Save the World (Service)

  The new settlement for the BBC is an ominous development. Ministers are shifting the all the cost of running the World Service from the Foreign Office onto the corporation. Mark Thompson would have every right to slash its budgets, and indeed is already saying that cuts are on the way. He may even have a duty to slash. Licence payers derive no benefit from, say, the Vietnamese or Cantonese services. They provide honest journalism to oppressed peoples, not to British taxpayers. The BBC is having to fund them because, of course, the government is desperate to save money. But there is an alternative.

The Conservative and Liberals have ring-fenced international aid.

Sam Bowman at the Spectator makes a cogent case that much of that aid props up dictators. The top five recipients of DfID government-to-government aid in 2008/09 were Sudan, Burma, Ethiopia, Democratic Republic of Congo and Zimbabwe, he says. “According to Zambian economist Dambisa Moyo, over 70 percent of government revenues in sub-Saharan Africa come from overseas aid. These governments have no need to implement pro-growth policies that free markets and improve their countries. On the contrary – the poorer they are, the more money they get from the West – aid money incentivizes bad governance and rewards corruption.”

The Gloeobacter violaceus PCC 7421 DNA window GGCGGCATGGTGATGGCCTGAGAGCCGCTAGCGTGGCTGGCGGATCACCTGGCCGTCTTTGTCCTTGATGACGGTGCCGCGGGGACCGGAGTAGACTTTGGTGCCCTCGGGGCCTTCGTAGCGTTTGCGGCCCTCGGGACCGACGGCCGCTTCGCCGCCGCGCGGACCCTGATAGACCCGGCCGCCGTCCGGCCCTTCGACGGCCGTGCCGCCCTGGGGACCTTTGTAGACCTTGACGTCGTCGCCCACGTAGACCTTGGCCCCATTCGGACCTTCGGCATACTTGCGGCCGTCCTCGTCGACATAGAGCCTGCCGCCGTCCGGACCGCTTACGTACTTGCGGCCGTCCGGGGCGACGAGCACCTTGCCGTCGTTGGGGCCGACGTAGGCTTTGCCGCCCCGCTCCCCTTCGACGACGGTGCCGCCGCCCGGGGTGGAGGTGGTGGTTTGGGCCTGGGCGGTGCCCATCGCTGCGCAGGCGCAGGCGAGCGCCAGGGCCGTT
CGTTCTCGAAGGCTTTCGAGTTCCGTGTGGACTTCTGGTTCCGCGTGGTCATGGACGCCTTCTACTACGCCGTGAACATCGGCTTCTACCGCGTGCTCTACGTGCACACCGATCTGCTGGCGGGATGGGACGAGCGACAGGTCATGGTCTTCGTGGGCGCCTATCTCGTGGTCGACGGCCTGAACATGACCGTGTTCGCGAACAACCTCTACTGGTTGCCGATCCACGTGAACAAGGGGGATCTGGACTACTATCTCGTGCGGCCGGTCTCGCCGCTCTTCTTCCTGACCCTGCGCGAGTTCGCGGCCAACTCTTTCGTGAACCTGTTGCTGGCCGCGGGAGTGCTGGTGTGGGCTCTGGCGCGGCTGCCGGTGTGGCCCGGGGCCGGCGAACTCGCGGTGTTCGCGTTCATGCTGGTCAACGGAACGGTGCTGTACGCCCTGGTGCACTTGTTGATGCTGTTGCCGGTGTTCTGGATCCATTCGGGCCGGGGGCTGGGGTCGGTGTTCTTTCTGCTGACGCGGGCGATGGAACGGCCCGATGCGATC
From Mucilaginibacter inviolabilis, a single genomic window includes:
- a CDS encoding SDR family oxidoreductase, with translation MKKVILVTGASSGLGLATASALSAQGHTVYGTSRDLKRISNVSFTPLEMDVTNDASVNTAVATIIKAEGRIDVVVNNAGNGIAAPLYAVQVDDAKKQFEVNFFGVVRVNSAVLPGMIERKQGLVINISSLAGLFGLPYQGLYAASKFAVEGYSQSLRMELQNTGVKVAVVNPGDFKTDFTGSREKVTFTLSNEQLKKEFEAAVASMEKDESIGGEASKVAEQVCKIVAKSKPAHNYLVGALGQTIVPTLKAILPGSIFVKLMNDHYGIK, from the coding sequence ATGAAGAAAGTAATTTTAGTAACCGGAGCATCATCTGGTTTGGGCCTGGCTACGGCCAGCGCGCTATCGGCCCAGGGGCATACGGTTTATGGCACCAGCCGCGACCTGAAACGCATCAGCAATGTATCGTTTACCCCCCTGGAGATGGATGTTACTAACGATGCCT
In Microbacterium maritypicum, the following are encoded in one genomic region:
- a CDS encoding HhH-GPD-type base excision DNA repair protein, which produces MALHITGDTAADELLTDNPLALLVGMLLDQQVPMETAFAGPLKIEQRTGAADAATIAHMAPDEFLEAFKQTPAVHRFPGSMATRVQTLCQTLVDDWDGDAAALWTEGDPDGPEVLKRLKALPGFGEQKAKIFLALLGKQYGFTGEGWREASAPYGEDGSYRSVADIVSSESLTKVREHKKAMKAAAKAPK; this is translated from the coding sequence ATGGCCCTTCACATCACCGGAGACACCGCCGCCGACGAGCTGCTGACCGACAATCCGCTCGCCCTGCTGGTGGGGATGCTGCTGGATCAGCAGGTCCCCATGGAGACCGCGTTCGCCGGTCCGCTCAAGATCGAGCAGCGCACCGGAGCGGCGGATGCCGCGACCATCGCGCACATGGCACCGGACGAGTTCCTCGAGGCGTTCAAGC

Even if you find his analysis too sweeping – and I for one cannot see what’s wrong with Britain supporting vaccination programmes – you can hardly say that DfID promotes human freedom. The World Service does by treating subject populations as if they are free citizens and giving them information their rulers would prefer them not to know. Wouldn’t it be better if Dfid funded it in full?

An autumn note

“For many, the end of this uneasy year cannot come quickly enough”

An ordinary killing

Ian Cobain’s book uses the killing of Millar McAllister to paint a meticulous portrait of the Troubles

Greater—not wiser

John Mullan elucidates the genius of Charles Dickens
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